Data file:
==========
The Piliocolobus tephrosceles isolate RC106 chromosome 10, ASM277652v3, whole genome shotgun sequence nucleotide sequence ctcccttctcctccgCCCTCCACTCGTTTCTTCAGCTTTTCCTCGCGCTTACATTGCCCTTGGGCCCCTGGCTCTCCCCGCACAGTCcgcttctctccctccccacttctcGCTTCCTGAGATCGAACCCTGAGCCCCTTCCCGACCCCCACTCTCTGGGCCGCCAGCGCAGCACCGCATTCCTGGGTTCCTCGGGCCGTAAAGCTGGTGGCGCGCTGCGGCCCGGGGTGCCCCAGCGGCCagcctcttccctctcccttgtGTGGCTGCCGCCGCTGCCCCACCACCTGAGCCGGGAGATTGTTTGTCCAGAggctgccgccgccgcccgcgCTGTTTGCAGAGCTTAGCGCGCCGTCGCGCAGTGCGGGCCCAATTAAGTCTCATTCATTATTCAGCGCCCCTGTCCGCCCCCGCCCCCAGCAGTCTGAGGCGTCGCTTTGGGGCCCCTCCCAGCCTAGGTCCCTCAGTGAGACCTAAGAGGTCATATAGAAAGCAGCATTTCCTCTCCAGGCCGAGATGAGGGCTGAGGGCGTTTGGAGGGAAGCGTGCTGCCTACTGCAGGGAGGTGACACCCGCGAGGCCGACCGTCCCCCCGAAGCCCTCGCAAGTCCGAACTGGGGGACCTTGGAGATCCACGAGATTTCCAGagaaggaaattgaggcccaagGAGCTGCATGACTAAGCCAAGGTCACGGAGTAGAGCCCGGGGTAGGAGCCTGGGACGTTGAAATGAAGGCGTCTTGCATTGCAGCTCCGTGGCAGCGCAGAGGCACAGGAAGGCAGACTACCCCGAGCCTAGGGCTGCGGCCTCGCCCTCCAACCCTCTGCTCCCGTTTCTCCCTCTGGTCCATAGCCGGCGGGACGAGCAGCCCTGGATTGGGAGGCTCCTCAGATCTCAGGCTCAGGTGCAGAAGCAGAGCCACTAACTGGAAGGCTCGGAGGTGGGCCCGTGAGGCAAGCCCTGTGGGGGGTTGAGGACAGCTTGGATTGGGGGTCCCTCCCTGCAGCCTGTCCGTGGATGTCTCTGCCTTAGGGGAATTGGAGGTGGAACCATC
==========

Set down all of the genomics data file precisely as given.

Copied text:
The Piliocolobus tephrosceles isolate RC106 chromosome 10, ASM277652v3, whole genome shotgun sequence nucleotide sequence ctcccttctcctccgCCCTCCACTCGTTTCTTCAGCTTTTCCTCGCGCTTACATTGCCCTTGGGCCCCTGGCTCTCCCCGCACAGTCcgcttctctccctccccacttctcGCTTCCTGAGATCGAACCCTGAGCCCCTTCCCGACCCCCACTCTCTGGGCCGCCAGCGCAGCACCGCATTCCTGGGTTCCTCGGGCCGTAAAGCTGGTGGCGCGCTGCGGCCCGGGGTGCCCCAGCGGCCagcctcttccctctcccttgtGTGGCTGCCGCCGCTGCCCCACCACCTGAGCCGGGAGATTGTTTGTCCAGAggctgccgccgccgcccgcgCTGTTTGCAGAGCTTAGCGCGCCGTCGCGCAGTGCGGGCCCAATTAAGTCTCATTCATTATTCAGCGCCCCTGTCCGCCCCCGCCCCCAGCAGTCTGAGGCGTCGCTTTGGGGCCCCTCCCAGCCTAGGTCCCTCAGTGAGACCTAAGAGGTCATATAGAAAGCAGCATTTCCTCTCCAGGCCGAGATGAGGGCTGAGGGCGTTTGGAGGGAAGCGTGCTGCCTACTGCAGGGAGGTGACACCCGCGAGGCCGACCGTCCCCCCGAAGCCCTCGCAAGTCCGAACTGGGGGACCTTGGAGATCCACGAGATTTCCAGagaaggaaattgaggcccaagGAGCTGCATGACTAAGCCAAGGTCACGGAGTAGAGCCCGGGGTAGGAGCCTGGGACGTTGAAATGAAGGCGTCTTGCATTGCAGCTCCGTGGCAGCGCAGAGGCACAGGAAGGCAGACTACCCCGAGCCTAGGGCTGCGGCCTCGCCCTCCAACCCTCTGCTCCCGTTTCTCCCTCTGGTCCATAGCCGGCGGGACGAGCAGCCCTGGATTGGGAGGCTCCTCAGATCTCAGGCTCAGGTGCAGAAGCAGAGCCACTAACTGGAAGGCTCGGAGGTGGGCCCGTGAGGCAAGCCCTGTGGGGGGTTGAGGACAGCTTGGATTGGGGGTCCCTCCCTGCAGCCTGTCCGTGGATGTCTCTGCCTTAGGGGAATTGGAGGTGGAACCATC